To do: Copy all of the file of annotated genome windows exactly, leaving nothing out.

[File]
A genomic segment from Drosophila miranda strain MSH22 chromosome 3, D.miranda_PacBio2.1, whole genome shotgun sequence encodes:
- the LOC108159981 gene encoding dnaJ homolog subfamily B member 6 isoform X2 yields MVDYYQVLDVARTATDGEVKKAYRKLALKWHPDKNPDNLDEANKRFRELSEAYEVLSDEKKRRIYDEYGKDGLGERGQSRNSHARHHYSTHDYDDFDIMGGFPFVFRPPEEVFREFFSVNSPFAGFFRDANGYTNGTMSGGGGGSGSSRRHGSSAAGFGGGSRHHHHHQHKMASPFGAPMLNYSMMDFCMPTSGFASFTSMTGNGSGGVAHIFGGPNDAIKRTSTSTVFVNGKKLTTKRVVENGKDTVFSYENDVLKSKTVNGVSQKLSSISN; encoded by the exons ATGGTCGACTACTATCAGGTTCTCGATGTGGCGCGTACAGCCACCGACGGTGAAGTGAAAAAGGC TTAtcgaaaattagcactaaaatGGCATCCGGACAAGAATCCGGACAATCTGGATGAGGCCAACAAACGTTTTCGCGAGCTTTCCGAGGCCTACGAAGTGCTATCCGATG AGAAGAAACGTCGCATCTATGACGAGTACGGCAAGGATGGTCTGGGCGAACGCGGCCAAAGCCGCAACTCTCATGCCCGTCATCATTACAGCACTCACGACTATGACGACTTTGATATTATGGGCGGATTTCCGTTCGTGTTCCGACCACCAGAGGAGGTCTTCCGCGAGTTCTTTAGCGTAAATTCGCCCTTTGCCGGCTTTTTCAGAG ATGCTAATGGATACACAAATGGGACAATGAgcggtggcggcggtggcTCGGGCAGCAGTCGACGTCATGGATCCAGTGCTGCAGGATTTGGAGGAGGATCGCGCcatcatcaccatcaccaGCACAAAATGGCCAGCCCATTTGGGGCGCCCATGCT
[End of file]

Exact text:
A genomic segment from Drosophila miranda strain MSH22 chromosome 3, D.miranda_PacBio2.1, whole genome shotgun sequence encodes:
- the LOC108159981 gene encoding dnaJ homolog subfamily B member 6 isoform X2 yields MVDYYQVLDVARTATDGEVKKAYRKLALKWHPDKNPDNLDEANKRFRELSEAYEVLSDEKKRRIYDEYGKDGLGERGQSRNSHARHHYSTHDYDDFDIMGGFPFVFRPPEEVFREFFSVNSPFAGFFRDANGYTNGTMSGGGGGSGSSRRHGSSAAGFGGGSRHHHHHQHKMASPFGAPMLNYSMMDFCMPTSGFASFTSMTGNGSGGVAHIFGGPNDAIKRTSTSTVFVNGKKLTTKRVVENGKDTVFSYENDVLKSKTVNGVSQKLSSISN; encoded by the exons ATGGTCGACTACTATCAGGTTCTCGATGTGGCGCGTACAGCCACCGACGGTGAAGTGAAAAAGGC TTAtcgaaaattagcactaaaatGGCATCCGGACAAGAATCCGGACAATCTGGATGAGGCCAACAAACGTTTTCGCGAGCTTTCCGAGGCCTACGAAGTGCTATCCGATG AGAAGAAACGTCGCATCTATGACGAGTACGGCAAGGATGGTCTGGGCGAACGCGGCCAAAGCCGCAACTCTCATGCCCGTCATCATTACAGCACTCACGACTATGACGACTTTGATATTATGGGCGGATTTCCGTTCGTGTTCCGACCACCAGAGGAGGTCTTCCGCGAGTTCTTTAGCGTAAATTCGCCCTTTGCCGGCTTTTTCAGAG ATGCTAATGGATACACAAATGGGACAATGAgcggtggcggcggtggcTCGGGCAGCAGTCGACGTCATGGATCCAGTGCTGCAGGATTTGGAGGAGGATCGCGCcatcatcaccatcaccaGCACAAAATGGCCAGCCCATTTGGGGCGCCCATGCT